Grout Cleaner – Pour vinegar directly onto the grout and let it sit for 5 minutes. Scrub the grout with an old toothbrush and wipe it down with cold water and a damp cloth.

Grease Removal – Soak a sponge in vinegar for 5 – 10 minutes. Use the sponge to scrub grease off of a stovetop, oven, or exhaust fan.

Pest Deterrent – You can help keep ants and spiders away by washing floors, countertops, and doors with vinegar on a regular basis.

Clean Cloudy Glassware – Wrap the outside and inside of the glass in paper towels soaked in vinegar. Let the paper towels sit for 10-15 minutes, then rinse the glass clean with cold water.

WARNING – Vinegar is a great cleaning solution, but it can’t be used on everything. Always test the vinegar on a small area of what you’re intending to clean. Remember to NEVER use vinegar on marble floors and countertops, as the acid can cause damage to the surface.

Be sure to check back next week when we’ll be taking a look at the practical uses of toothpaste around the home.


Should You Be Worried About Pink Slime?

pink-slimePink slime is one of the most talked-about food controversies in history, outraging people across the country. Also referred to as “lean beef trimmings”, pink slime is actually a mixture of connective tissue and low quality beef scraps used as filler for ground beef. The product is produced by Beef Products Inc., a meat processing company founded in 1981.


What’s the Big Deal about Pink Slime?

The parts of the cow that are used to make pink slime are among those that are most susceptible to E. coli and salmonella. Because of this, pink slime is treated with ammonium hydroxide to kill any bacteria before it is added to ground beef. Although the USDA has deemed pink slime safe, may people still question whether ammonium hydroxide can effectively kill bacteria that causes foodbourne illnesses and whether or not ammonium hydroxide is truly safe for human consumption.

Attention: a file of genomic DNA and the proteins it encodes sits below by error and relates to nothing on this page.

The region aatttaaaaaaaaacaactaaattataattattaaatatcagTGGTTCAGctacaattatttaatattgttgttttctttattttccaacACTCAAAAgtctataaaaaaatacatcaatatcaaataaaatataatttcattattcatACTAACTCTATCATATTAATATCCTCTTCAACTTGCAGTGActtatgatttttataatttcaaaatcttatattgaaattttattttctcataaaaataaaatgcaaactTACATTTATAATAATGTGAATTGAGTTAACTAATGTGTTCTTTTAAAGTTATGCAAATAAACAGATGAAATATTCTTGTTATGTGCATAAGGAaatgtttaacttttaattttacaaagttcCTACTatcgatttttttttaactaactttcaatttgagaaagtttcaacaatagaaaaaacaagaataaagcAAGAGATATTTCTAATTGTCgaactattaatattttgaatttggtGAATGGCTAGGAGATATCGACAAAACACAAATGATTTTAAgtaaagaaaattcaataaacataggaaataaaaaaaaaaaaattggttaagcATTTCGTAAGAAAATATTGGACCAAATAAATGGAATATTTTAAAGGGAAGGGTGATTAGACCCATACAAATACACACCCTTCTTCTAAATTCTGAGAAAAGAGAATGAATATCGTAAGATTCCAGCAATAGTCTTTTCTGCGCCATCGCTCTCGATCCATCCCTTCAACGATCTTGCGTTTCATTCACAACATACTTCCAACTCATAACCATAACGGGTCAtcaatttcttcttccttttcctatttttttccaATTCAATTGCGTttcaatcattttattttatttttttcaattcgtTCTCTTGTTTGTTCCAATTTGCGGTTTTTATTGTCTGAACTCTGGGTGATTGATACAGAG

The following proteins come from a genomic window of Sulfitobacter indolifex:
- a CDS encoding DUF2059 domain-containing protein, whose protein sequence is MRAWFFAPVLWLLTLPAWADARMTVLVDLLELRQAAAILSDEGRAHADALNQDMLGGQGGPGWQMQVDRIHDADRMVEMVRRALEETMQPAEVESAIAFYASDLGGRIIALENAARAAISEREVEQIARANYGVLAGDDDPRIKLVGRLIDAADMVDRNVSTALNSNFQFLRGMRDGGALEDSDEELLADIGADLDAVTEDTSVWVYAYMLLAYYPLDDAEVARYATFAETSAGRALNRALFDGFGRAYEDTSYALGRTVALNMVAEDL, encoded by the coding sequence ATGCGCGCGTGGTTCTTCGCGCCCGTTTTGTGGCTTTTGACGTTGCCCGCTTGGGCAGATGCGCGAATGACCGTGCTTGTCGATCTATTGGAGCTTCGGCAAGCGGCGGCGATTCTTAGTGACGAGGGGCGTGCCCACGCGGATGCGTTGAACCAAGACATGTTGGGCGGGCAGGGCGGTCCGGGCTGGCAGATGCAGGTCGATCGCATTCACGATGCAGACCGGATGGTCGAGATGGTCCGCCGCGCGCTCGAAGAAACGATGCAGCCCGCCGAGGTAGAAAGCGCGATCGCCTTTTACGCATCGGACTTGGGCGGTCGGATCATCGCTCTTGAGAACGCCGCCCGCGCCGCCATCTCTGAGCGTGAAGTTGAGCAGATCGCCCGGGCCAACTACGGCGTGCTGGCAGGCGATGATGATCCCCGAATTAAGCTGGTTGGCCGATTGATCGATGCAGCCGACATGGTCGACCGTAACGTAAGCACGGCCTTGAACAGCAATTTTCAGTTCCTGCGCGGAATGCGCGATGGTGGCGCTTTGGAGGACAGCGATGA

Served since the 1990’s, pink slime has been used in everything from fast food burgers to school lunches. Chef Jamie Oliver brought the substance to the attention of the American public in his Food Revolution television series in the spring of 2011, prompting McDonald’s, Taco Bell, and Burger King to announce that as of January 2012 they would no longer use pink slime in their meat.  An estimated 7 million pounds of the 111.5 million pounds of ground beef the USDA contracted to buy for the National School Lunch Program contains pink slime. However, next fall schools will be given a choice between 95% lean beef patties made with pink slime or less lean bulk ground beef that does not contain the filler. Many school systems, including Miami-Dade in Florida, say that they will opt for pink-slime free ground beef next school year.

In March 2012, ABC News reported that 70% of the ground beef sold in supermarkets in the United States contains pink slime, a fact that was largely unbeknownst to most Americans. As of now, meat suppliers are not required to disclose the additive on labels for ground beef sold in stores.

How Can I Ensure that I Don’t Serve Beef with Pink Slime?

meat-grinders The best way to ensure that you do not serve beef with pink slime to your customers is to grind your own beef. Commercial meat grinders are inexpensive and easy to use. There are two basic types of meat grinders, manual and electric. Well-suited for light-volume applications and home use, manual meat grinders use a cranking handle and interchangeable grinding plates to grind beef to desired consistencies. Easy to secure to countertops or work tables, manual meat grinders can also be outfitted with sausage stuffers. Best for high-volume establishments, supermarkets, and butcher shops electric meat grinders are efficient and affordable, offering compact designs and a wide range of plates and attachments.